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About European Parliament Working Group

The Working Group will operate as a Bureau of MEPs, with one Chair Glenis Willmott (S&D, UK), and two co-chairs Judith Sargentini (Greens, Netherlands) and Beatriz Becerra Basterrechea (ALDE, Spain), and a Secretariat, formed by Médecins Sans Frontières’ Campaign for Access to Essential Medicines and Global Health Advocates.

The Working Group is open to MEPs, academics, representatives from the European Commission, international organisations and civil society.

To join us or for further information please contact ep-accessgroup@msf.org

 

Objectives

  • Provide a forum for innovation, access to medicines and health issues related to HIV/AIDS, TB, malaria and other neglected diseases
  • Create a focal point for MEPs and policy officials where civil society can act as a source of information sharing field and policy experience
  • Better integrate the EU response on HIV/AIDS, TB and malaria and health-related issues
  • Raise the profile of poverty-related diseases amongst EU policy makers and third parties
Policy Areas
Access to Medicines
The World Trade Organization's Trade-Related Aspects of Intellectual Property Rights (TRIPS) Agreement sets the standards on intellectual property protection in the world today.  Patent protection has increased in key generic producing countries, pushing up the prices of medicines by blocking competition To ensure access to medicines through a competitive supply of drugs, countries will rely on so-called TRIPS flexibilities, such as compulsory licensing, and must promote alternative mechanisms such as patent pools.
Innovation
Without better diagnostics and medicines, we cannot hope to stem the tide against tuberculosis or the most neglected diseases like Chagas, sleeping sickness, and kala azar.   To boost medical innovation that responds to patients’ needs, innovative finance mechanisms must be explored and promoted. The EU has a major role to play in determining research priorities and financing neglected areas and in promoting alternative mechanisms to stimulate R&D, as agreed by the World Health Organization (WHO) Member States through the WHO Global Strategy and Plan of Action on Public Health, Innovation and Intellectual Property.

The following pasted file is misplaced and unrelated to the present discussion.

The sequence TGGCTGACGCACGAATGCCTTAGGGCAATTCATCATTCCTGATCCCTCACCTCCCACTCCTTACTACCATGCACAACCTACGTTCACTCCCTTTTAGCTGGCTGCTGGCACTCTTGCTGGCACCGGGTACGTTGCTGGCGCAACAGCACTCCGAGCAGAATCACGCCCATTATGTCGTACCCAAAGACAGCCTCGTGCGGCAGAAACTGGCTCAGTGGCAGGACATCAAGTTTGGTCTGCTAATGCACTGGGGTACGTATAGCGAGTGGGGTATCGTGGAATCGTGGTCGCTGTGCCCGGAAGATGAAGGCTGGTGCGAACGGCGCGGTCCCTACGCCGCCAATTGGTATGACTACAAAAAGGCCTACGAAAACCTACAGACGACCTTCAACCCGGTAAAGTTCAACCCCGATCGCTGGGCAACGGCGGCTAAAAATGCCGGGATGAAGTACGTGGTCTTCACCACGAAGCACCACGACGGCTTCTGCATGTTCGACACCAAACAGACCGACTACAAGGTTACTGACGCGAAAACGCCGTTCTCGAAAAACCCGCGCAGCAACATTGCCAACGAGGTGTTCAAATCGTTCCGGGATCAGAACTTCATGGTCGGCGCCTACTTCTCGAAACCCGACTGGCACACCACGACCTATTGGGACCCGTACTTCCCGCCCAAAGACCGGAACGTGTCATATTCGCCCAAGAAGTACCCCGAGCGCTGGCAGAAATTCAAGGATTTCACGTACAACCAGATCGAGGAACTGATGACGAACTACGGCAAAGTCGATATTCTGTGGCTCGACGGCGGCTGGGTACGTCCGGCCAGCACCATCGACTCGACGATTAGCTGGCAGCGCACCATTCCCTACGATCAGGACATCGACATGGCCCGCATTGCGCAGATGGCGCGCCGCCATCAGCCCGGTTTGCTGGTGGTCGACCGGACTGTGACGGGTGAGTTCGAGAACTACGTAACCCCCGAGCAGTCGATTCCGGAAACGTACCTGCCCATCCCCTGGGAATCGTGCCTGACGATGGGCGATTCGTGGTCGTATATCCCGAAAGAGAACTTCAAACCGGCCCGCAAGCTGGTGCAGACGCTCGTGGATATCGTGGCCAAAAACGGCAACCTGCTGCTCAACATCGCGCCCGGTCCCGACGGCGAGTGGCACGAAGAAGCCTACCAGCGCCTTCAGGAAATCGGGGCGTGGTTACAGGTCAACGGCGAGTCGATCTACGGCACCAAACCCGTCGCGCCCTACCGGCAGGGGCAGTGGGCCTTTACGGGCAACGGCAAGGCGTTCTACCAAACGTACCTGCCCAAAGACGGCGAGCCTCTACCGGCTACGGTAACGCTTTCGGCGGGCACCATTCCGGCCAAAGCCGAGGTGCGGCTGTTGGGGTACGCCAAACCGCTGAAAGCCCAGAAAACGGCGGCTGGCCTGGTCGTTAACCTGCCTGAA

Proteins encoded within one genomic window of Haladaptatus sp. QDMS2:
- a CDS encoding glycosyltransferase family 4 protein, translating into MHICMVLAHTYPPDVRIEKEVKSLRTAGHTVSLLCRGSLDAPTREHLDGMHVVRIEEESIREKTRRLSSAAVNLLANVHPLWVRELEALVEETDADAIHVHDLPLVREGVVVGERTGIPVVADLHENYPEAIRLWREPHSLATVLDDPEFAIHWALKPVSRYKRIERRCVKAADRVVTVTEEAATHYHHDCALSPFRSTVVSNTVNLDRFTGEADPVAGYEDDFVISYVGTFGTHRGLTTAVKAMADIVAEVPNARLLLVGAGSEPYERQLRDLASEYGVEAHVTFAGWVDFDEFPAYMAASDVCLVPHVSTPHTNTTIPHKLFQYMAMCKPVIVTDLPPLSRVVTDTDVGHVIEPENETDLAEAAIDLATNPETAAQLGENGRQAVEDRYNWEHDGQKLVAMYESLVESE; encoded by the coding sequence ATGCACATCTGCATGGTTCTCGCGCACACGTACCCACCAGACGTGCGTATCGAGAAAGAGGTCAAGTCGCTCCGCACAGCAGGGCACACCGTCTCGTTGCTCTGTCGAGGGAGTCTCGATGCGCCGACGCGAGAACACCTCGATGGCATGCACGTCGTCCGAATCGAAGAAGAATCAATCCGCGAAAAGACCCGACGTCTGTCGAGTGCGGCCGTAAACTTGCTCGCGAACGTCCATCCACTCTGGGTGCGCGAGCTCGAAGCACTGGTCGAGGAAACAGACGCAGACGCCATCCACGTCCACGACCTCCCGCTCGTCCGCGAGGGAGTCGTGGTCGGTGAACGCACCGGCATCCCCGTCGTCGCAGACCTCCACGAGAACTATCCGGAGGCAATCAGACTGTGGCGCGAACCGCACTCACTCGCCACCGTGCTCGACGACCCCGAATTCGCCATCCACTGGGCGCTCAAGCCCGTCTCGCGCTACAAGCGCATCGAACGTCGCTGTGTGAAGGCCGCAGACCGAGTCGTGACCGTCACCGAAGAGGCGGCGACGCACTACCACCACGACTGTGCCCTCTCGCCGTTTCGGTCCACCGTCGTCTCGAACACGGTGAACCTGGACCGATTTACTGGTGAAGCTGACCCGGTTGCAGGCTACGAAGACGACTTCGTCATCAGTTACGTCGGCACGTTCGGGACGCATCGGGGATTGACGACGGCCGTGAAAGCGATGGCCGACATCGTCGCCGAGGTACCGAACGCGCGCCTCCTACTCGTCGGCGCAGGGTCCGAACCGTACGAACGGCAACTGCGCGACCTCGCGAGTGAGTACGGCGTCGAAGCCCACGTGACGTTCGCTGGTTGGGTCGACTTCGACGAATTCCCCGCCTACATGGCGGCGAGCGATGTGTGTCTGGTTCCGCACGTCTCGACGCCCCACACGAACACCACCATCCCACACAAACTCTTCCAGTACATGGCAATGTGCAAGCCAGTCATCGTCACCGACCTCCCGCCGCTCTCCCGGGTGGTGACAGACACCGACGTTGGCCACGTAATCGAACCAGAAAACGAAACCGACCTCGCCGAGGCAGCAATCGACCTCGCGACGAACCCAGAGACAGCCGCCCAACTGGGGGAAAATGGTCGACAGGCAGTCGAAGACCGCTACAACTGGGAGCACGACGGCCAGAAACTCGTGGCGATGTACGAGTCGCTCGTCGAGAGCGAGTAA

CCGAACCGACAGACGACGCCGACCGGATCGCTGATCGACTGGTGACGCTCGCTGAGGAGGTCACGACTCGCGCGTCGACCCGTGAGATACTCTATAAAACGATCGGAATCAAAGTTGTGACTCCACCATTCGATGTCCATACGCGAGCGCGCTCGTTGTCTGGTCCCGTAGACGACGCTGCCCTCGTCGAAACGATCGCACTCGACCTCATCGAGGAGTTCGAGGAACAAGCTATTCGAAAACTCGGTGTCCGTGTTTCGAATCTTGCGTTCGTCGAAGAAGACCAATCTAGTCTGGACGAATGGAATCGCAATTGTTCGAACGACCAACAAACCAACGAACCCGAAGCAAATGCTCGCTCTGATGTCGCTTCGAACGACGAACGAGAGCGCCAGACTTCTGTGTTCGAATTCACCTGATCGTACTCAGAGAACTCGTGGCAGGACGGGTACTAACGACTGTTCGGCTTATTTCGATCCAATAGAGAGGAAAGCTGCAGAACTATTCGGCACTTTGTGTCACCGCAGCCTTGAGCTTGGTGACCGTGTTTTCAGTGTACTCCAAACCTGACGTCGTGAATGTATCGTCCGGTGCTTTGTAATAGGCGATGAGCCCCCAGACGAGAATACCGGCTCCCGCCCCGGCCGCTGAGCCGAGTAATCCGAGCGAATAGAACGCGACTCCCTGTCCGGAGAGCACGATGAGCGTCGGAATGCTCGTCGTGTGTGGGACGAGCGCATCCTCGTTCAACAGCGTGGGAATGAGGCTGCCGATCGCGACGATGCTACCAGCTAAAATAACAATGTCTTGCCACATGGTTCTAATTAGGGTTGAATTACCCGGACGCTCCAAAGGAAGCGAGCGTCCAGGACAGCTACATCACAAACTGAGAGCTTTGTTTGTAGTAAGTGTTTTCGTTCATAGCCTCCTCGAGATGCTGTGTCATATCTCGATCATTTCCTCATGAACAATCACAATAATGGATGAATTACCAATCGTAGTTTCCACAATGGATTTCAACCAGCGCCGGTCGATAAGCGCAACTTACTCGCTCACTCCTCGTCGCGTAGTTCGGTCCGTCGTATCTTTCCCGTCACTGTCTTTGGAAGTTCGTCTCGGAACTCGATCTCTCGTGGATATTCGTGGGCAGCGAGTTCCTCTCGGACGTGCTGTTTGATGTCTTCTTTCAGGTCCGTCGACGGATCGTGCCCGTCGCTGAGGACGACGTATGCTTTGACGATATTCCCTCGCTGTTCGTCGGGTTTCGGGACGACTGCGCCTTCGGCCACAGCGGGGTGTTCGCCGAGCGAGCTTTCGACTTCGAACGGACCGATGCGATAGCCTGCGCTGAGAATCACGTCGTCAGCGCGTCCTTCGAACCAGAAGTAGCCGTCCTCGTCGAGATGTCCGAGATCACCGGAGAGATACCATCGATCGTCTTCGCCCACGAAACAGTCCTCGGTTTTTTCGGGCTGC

Priority of Access to Treatment and Innovation
The treatment timebomb: the price of newer antiretrovirals is set to skyrocket
Lifelong AIDS treatment requires constant access to newer and more potent regimens when patients develop side effects or resistance to their medicines over time.  First-line regimens now cost as little as $80 per year, down from over $12,000 ten years ago.  But changing from a first-line regimen to second- or third-line treatments recommended by WHO involves a considerable price hike.  The most affordable second-line regimen is more than 2.8 times the cheapest first-line, and the price of potential third-line regimens could be as much as 15 times that amount.  Treatment provides once again face the prospect of drugs being priced out of reach.
Diseases of the poor remain neglected
Research and development is not currently geared towards the needs of people in poor countries, as drugs and diagnostic tools are developed on the basis of their future market potential rather than potential therapeutic impact. Only 1% of the drugs that have come to the market in the last 30 years were developed for tropical diseases or tuberculosis, although these account for around 12% of the disease burden.  At the same time, existing drugs for these diseases are often toxic and are becoming less and less effective due to resistance.  Areas of particular neglect include paediatric AIDS – with seven of the 22 antiretrovirals approved for adults not existing in paediatric formulations - or multidrug-resistant TB –which requires an arduous treatment, heavy in side effects, that can last up to two years. Without better diagnostics and medicines, we cannot hope to stem the tide against tuberculosis, or the most neglected diseases like Chagas, sleeping sickness, and kala azar.
Progress under threat
Unprecedented efforts have given four million people living with HIV/AIDS access to treatment, but 10 million more have been left behind.  Barely four years after world leaders met at the 2006 United Nations General Assembly and committed to universal access to HIV prevention, treatment and care, political and funding support is evaporating. Stagnating or shrinking donor contributions for AIDS treatment  risk jeopardizing past success. The World Health Organization predicts that none of the health-related Millennium Development Goals that the international community had set itself will be met by 2015. 
To join us or for further information please contact: ep-accessgroup@msf.org
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